Conflict Theory is a perspective that views society as groups that are struggling over power or resources (Schaefer, 2008). The key concepts are tension, inequality and revolutionary change. Society is the way it is because of inequality, and this inequality should be actively opposed. This perspective views society as an arena of disparity that generates conflict and change. Change is seen as a positive force for a society. Conflict theorists are interested in why some people have so many resources while others have so few and how this is either being maintained or changed. The Feminist view is closely related to the Conflict perspective because both deal with inequality (Schaefer, 2008). Feminist view looks at disparity between the genders in terms of women’s lower statuses in most societies. It asserts that gender inequity is the force that is at the center of behavior and the status quo. Both the Feminist view and the Conflict perspective overlap with liberal political views and focus on macrosociological groups such as American women.
The Interactionist perspective, also known as symbolic Interactionism, generalizes about individual social interactions as a way to see society as a whole (Schaefer, 2008). The key concepts are interactions, relations and symbolic meanings. This perspective views society as a product of everyday interactions. Humans are viewed as living in a world of meaningful objects with an emphasis on the importance of symbols. This perspective is closely related to social psychology. The dramaturgical approach and nonverbal communication are of particular interest to this perspective because they help to clarify how personal interactions are accomplished. The Interactionist perspective overlaps with libertarian political views and deals with microsociology such as a symbolic exchange between coworkers.
Divorce when viewed from the Functionalism perspective contributes to the stability of the society as a whole. Fewer divorces would actually be dysfunctional because divorce serves a purpose. For example, as a result of divorce many lawyers, judges and court officials are employed. The public system of healthcare employs doctors, nurses and social workers that treat and care for the poorer people in society including those that have lost so much because of divorce. Without the current rates of divorce many people would be unemployed. Unemployment would destabilize societal structure therefore divorce rates must remain where they are to ensure survival of the social scheme. The status quo must remain in place.
Divorce when viewed from the Conflict perspective must be analyzed as a microcosm of society. Conflict theorists would describe the divorce as the competition for resources and power within the marriage where both parties cannot come to an agreement.
The struggle over resources generates tension that results in a change in the marital status. Looking at divorce from the Feminist view can be seen as conflict between a woman that is addressing the inequality stemming from her gender role and a man that does not want to relinquish power or resources to her. For example, she may have wanted her own checking account with private access to funds while her husband saw this as an unacceptable amount of power for her to have. The resulting tension caused a revolutionary change in their social structure. Divorce is seen in this light as a positive force because it is changing an inequality.
Divorce when viewed from the Interactionist perspective examines the choices that each individual has made, the interactions between husband and wife, and the symbolic meaning of marriage and divorce. Nothing is right or wrong is it simply a way of looking at society from a very small scale while determining how these interactions shape the larger group. A symbolic Interactionist would ask the divorcee what she thought about the meaning of marriage and divorce. Her information taken with thousands of other interviews would form a picture of the current meaning of divorce. For example, the institution of marriage as a symbolic contract between a pair of people and the community has changed. Marriage was at once a status symbol and rite of passage. It used to mean you were on the right track in life and providing stability to your community. Conversely, divorce was seen as a great shame and something to be hidden if at all possible. Today multiple divorces are not uncommon. The stigma attached with divorce has declined just as the “necessity” of marriage has declined. Using the Interactionist perspective uncovers the changing meaning of divorce as a symbol in society.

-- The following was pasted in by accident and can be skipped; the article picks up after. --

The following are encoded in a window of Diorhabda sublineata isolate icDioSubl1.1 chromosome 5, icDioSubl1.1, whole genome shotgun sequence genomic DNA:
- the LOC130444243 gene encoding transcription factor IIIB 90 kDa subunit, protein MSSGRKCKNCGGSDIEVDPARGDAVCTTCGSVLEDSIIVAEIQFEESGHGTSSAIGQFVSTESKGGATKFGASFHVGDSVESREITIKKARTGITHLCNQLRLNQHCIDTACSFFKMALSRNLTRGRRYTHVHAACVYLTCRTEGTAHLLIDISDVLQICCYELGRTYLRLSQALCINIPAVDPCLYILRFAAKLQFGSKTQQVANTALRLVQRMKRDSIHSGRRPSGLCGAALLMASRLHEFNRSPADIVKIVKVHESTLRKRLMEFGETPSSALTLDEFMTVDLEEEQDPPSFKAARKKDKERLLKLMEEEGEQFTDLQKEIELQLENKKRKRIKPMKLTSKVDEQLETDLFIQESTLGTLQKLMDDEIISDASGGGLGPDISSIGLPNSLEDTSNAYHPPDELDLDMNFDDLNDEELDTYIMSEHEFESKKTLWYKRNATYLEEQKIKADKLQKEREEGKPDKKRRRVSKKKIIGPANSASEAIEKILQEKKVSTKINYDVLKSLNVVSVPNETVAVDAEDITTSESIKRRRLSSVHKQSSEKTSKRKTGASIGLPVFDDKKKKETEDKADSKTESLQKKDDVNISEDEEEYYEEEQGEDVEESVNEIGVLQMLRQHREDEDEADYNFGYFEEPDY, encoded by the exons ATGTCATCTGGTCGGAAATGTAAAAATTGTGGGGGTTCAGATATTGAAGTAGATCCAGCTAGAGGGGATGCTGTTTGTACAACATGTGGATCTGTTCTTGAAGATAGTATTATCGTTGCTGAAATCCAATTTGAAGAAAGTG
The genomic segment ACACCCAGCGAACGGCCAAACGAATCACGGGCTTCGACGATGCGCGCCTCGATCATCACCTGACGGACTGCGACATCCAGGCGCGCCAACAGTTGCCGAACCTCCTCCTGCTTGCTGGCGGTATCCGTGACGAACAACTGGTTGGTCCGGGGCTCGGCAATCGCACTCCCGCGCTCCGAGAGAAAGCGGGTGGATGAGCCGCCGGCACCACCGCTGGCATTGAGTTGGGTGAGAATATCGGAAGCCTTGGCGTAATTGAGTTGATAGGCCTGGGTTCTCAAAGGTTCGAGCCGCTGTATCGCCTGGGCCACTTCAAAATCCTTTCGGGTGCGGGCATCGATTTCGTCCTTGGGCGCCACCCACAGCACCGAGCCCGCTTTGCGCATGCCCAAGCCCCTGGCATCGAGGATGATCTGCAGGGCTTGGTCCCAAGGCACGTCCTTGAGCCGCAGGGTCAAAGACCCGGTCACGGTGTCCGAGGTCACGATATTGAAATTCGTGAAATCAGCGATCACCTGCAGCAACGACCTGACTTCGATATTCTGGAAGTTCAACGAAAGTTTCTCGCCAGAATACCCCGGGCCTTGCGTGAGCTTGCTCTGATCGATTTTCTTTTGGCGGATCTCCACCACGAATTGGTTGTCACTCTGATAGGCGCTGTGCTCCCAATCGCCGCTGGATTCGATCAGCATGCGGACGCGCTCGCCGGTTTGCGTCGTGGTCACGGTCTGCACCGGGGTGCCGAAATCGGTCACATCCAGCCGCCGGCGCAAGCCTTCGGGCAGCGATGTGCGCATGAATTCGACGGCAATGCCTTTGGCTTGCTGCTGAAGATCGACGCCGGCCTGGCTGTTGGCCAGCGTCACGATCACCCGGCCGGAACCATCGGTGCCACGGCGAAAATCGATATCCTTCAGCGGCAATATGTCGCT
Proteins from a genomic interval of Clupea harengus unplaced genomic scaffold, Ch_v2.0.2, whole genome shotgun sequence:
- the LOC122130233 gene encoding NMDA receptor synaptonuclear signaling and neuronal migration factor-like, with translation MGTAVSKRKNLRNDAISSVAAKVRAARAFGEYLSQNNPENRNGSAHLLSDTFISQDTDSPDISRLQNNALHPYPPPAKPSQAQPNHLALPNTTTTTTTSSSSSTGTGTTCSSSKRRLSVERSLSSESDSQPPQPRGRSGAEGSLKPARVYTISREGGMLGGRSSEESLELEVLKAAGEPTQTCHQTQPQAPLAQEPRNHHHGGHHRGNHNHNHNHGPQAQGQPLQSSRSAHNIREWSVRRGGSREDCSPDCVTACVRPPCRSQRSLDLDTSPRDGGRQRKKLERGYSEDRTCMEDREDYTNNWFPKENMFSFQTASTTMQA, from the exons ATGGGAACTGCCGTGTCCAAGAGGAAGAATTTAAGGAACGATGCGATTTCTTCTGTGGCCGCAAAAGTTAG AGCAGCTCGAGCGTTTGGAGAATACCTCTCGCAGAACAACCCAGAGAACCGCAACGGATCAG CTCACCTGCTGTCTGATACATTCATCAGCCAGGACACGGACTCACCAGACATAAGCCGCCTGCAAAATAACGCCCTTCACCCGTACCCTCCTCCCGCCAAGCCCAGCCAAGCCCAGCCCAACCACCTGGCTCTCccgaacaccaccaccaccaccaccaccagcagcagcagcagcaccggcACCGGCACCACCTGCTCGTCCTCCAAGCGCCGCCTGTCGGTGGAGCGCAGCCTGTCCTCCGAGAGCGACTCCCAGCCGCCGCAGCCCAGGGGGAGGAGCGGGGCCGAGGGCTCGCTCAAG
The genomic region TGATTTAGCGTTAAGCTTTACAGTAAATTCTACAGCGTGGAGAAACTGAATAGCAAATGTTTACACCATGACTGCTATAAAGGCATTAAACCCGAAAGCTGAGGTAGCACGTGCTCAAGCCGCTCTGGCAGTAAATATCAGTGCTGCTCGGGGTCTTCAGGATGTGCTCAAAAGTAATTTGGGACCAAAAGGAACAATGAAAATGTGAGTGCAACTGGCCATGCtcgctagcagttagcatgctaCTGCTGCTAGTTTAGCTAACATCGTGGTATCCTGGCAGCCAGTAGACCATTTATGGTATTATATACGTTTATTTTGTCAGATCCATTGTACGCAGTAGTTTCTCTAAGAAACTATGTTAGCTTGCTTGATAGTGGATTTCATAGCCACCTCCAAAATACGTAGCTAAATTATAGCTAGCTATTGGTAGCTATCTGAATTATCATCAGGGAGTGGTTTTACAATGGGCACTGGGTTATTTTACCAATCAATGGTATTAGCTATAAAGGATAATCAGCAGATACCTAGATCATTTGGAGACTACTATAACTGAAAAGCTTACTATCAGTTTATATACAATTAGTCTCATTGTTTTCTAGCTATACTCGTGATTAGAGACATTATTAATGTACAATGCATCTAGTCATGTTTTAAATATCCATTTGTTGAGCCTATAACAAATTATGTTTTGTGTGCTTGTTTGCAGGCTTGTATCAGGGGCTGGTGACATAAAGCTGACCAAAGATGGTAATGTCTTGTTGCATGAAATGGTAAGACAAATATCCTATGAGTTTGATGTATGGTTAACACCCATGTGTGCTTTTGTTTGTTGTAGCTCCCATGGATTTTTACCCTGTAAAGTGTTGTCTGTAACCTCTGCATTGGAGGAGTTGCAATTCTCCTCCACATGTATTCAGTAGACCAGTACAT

Of the three sociological perspectives the Conflict perspective and Feminist view offers a more convincing and applicable view of divorce. It answers “why” divorce happens in the most logical way. Americans are the most self-centered and arrogant people in the world. American culture upholds money, beauty and power as the most important goals one should work towards attaining in life. These values do not promote long term relationships. They promote conflict. For example, tensions arise in a marriage because of the struggle over money, property and power in a relationship. When one person in the marriage becomes unable to handle the disproportion of resources a disagreement occurs. Women’s historical gender roles are still in effect. Because women are still expected to manage a household while working a full time job frustrations arise. These issues as well as countless others contribute to the current divorce rates. The Feminist view supports this idea by saying that the center of the problem is gender inequality while examining the ways in which it is still occurring. Conflict perspective explains how these problems arise and how they cause divorce by uncovering the perceptions, attitudes and values within the culture that give rise to the conflict.